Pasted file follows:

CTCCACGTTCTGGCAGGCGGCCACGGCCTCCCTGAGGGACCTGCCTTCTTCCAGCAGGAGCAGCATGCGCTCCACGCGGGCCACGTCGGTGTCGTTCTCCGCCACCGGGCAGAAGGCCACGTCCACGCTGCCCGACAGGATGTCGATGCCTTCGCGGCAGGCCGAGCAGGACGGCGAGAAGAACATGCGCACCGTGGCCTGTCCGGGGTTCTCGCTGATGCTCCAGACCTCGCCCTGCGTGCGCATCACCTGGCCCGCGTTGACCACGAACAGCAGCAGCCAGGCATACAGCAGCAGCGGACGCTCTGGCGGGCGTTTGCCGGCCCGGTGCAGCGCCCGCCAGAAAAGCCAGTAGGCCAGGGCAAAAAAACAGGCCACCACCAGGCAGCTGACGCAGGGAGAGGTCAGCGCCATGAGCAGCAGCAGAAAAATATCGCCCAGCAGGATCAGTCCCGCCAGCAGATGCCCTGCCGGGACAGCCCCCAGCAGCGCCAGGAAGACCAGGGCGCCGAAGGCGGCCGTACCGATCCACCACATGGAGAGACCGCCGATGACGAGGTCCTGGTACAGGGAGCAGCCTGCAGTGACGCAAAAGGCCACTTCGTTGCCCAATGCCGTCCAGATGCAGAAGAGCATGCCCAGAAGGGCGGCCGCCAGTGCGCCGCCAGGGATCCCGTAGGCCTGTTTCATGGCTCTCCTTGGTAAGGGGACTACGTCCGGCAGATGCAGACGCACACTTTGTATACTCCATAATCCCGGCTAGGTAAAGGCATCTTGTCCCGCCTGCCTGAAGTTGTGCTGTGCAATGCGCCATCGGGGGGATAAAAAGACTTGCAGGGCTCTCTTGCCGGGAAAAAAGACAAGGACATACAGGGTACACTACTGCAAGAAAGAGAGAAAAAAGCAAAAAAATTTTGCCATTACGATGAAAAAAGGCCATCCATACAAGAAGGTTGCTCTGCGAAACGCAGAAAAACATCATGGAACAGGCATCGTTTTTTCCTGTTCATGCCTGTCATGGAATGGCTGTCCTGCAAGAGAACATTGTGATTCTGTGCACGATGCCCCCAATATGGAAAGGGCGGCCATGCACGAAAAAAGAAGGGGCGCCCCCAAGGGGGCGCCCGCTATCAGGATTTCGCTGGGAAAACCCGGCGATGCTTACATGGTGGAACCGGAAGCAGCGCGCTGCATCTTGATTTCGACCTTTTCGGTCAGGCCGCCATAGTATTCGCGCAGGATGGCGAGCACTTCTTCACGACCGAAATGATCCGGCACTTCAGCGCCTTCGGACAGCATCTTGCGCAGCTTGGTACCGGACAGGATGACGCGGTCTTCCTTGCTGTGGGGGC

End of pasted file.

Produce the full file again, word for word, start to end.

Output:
CTCCACGTTCTGGCAGGCGGCCACGGCCTCCCTGAGGGACCTGCCTTCTTCCAGCAGGAGCAGCATGCGCTCCACGCGGGCCACGTCGGTGTCGTTCTCCGCCACCGGGCAGAAGGCCACGTCCACGCTGCCCGACAGGATGTCGATGCCTTCGCGGCAGGCCGAGCAGGACGGCGAGAAGAACATGCGCACCGTGGCCTGTCCGGGGTTCTCGCTGATGCTCCAGACCTCGCCCTGCGTGCGCATCACCTGGCCCGCGTTGACCACGAACAGCAGCAGCCAGGCATACAGCAGCAGCGGACGCTCTGGCGGGCGTTTGCCGGCCCGGTGCAGCGCCCGCCAGAAAAGCCAGTAGGCCAGGGCAAAAAAACAGGCCACCACCAGGCAGCTGACGCAGGGAGAGGTCAGCGCCATGAGCAGCAGCAGAAAAATATCGCCCAGCAGGATCAGTCCCGCCAGCAGATGCCCTGCCGGGACAGCCCCCAGCAGCGCCAGGAAGACCAGGGCGCCGAAGGCGGCCGTACCGATCCACCACATGGAGAGACCGCCGATGACGAGGTCCTGGTACAGGGAGCAGCCTGCAGTGACGCAAAAGGCCACTTCGTTGCCCAATGCCGTCCAGATGCAGAAGAGCATGCCCAGAAGGGCGGCCGCCAGTGCGCCGCCAGGGATCCCGTAGGCCTGTTTCATGGCTCTCCTTGGTAAGGGGACTACGTCCGGCAGATGCAGACGCACACTTTGTATACTCCATAATCCCGGCTAGGTAAAGGCATCTTGTCCCGCCTGCCTGAAGTTGTGCTGTGCAATGCGCCATCGGGGGGATAAAAAGACTTGCAGGGCTCTCTTGCCGGGAAAAAAGACAAGGACATACAGGGTACACTACTGCAAGAAAGAGAGAAAAAAGCAAAAAAATTTTGCCATTACGATGAAAAAAGGCCATCCATACAAGAAGGTTGCTCTGCGAAACGCAGAAAAACATCATGGAACAGGCATCGTTTTTTCCTGTTCATGCCTGTCATGGAATGGCTGTCCTGCAAGAGAACATTGTGATTCTGTGCACGATGCCCCCAATATGGAAAGGGCGGCCATGCACGAAAAAAGAAGGGGCGCCCCCAAGGGGGCGCCCGCTATCAGGATTTCGCTGGGAAAACCCGGCGATGCTTACATGGTGGAACCGGAAGCAGCGCGCTGCATCTTGATTTCGACCTTTTCGGTCAGGCCGCCATAGTATTCGCGCAGGATGGCGAGCACTTCTTCACGACCGAAATGATCCGGCACTTCAGCGCCTTCGGACAGCATCTTGCGCAGCTTGGTACCGGACAGGATGACGCGGTCTTCCTTGCTGTGGGGGC